Page 111 - Jewish Book Annual Volume 25

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91
A b r a m o w i c z —
YIVO
L i b r a r y
several Constantinople and other European imprints of 1513,
1514 and 1516. A cherished possession is the first edition of
Sefer
Hasidim
(Bologna, 1538). The greatest Venetian printer of He-
brew books, Daniel Bomberg, is represented, among others, by
his first and second Bible editions (Venice, 1518 and 1524-26),
and by his Babylonian Talmud (Venice, 1538). Of other great
16th century publishing enterprises, the library has two editions
of Mishnaot (Venice, Carlo Quirini, 1548-49, and Sabbionetta,
Tobia Foa, 1558). The wide range of 16th century books includes
commentaries on the Torah, philosophical treatises on the prin-
ciples of faith, collections of laws, prayer books, grammars and
lexicons, as well as cabbalistic literature. There is an impressive
collection of early responsa published in Venice, Constantinople
and Lublin.
Of special interest to the YIVO library are Yiddish books
of the 16t h18־th centuries. Here belong a series of Bible transla-
tions and adaptations, among them a very rare copy of the
Pentateuch popularly known as
Taytsh-Khumesh
which ap-
peared in Prague, 1610. A literal translation with accompanying
commentaries, it was later replaced in popular usage by
Tsene-
Rene,
where the biblical text was merged with midrashim and
commentaries. The library possesses numerous
Tsene-Rene
edi-
tions starting with the early 18th century, and a very rare copy
of the first edition of
Sefer Hamagid
(Lublin, 1623-27). This
book’s authorship was ascribed to the translator of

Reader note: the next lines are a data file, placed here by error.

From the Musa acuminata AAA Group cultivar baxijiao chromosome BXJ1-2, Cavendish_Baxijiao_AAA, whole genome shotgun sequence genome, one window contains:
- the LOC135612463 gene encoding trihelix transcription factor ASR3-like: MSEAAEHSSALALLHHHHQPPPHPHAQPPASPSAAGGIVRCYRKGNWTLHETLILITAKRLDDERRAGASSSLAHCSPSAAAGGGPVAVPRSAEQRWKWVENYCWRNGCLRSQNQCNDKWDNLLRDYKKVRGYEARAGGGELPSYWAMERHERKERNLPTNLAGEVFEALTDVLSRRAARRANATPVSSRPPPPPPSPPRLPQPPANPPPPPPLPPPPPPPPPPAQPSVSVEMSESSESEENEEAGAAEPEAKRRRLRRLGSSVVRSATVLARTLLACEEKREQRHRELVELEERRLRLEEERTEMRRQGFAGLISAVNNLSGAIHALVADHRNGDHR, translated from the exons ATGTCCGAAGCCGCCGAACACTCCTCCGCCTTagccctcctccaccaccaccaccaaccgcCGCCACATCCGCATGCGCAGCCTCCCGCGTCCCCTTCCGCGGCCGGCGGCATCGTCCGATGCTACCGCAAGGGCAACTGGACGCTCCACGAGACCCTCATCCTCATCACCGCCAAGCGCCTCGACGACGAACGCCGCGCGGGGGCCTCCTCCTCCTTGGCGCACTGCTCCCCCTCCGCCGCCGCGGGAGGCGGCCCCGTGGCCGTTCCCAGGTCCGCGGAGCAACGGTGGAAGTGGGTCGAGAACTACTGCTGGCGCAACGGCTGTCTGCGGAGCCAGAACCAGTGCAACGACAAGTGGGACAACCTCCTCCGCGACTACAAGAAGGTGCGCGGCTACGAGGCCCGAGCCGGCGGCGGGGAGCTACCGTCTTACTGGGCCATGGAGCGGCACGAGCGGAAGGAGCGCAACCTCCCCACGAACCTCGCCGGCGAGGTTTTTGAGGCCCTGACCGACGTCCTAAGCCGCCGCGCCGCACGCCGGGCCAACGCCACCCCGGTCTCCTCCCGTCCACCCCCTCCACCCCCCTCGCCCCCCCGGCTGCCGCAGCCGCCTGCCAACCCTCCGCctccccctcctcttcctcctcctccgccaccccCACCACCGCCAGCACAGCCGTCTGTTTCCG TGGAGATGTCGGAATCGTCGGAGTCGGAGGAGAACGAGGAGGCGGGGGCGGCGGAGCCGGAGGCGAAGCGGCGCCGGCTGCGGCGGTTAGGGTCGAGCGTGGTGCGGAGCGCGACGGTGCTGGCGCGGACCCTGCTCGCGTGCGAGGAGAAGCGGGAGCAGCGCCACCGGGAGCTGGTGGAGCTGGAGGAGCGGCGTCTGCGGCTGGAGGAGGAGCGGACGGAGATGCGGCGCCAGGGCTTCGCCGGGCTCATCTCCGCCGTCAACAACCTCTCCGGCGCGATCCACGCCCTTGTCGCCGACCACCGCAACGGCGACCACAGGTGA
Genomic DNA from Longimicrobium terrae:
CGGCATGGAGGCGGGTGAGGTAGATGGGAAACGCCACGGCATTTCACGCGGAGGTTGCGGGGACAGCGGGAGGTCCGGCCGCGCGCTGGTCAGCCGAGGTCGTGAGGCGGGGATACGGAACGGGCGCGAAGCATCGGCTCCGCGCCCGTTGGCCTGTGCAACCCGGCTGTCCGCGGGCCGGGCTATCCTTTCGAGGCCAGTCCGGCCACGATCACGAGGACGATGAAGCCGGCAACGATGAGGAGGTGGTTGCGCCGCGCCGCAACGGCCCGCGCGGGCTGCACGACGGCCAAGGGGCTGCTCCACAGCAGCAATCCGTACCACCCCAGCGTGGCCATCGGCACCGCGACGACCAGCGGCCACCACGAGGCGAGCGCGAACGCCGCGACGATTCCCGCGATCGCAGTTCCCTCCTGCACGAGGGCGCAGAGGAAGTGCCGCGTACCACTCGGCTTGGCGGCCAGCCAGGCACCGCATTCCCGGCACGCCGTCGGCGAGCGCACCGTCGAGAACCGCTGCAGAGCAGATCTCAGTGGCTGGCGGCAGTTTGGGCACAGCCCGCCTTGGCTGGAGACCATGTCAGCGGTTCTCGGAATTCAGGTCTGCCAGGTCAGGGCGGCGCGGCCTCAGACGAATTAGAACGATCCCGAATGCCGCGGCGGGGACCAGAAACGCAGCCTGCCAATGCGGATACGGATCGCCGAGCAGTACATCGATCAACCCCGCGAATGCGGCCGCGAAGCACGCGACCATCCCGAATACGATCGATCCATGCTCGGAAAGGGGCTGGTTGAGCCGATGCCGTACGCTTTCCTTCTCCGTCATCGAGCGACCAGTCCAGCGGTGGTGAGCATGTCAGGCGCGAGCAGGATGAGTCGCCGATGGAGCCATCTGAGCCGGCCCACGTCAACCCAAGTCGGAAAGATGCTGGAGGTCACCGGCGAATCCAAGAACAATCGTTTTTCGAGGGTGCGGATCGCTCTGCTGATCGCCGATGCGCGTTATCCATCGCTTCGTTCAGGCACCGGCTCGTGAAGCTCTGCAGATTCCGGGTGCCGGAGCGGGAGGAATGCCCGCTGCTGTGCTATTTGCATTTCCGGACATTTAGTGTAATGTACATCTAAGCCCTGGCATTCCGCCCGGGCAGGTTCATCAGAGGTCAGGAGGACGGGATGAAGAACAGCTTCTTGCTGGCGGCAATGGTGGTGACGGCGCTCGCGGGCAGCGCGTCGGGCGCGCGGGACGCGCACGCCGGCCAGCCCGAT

Tsene-Rene,
Jacob Ben Isaac of Janow, until a recent close examination of
the YIVO copy led a scholar to a different conclusion.6
Sefer
Hamagid
was reprinted as
Magishe Minha,
of which Judah
A. Jaffe identified 20 editions.7 The YIVO library has portions
of editions identified by Jaffe as numbers 4, 7, and 9.
The opposite trend in Bible translation, namely, the strict
adherence to the original text omitting all interpolations, pro-
duced two new Yiddish translations which were published in
Amsterdam at the end of the 17th century. The YIVO library
possesses the Yekuthiel Blitz translation of 1679 and the second
edition of Joseph Witzenhausen’s translation of 1687. I t has also
a very rare copy of a second edition of the Blitz translation which
appeared in Vienna in 1798 at the printing shop of Anton
Schmidt (the publisher of M. Mendelssohn’s
Biur)
under the
misleading title
Hamagid
.8
Reverting to the “popular”
Tsene
9Ch. Liberman, “Concerning the Sefer Hamagid and its Author,”
Yidishe
Shprakh,
Sept. 1966.
7Judah A. Jaffe, “The Amsterdam Bible Translation
Magishe M inha
of
1755 (?),”
Yivo B le ter ,
v. 14, nos. 3 /4 (March-April 1939).
8Ch. Liberman, “Two Reprints of Blitz from the Vienna Press of Schmidt,”
Yivo B le ter ,
v. 22, no. 1 (Sept.-Oct. 1943).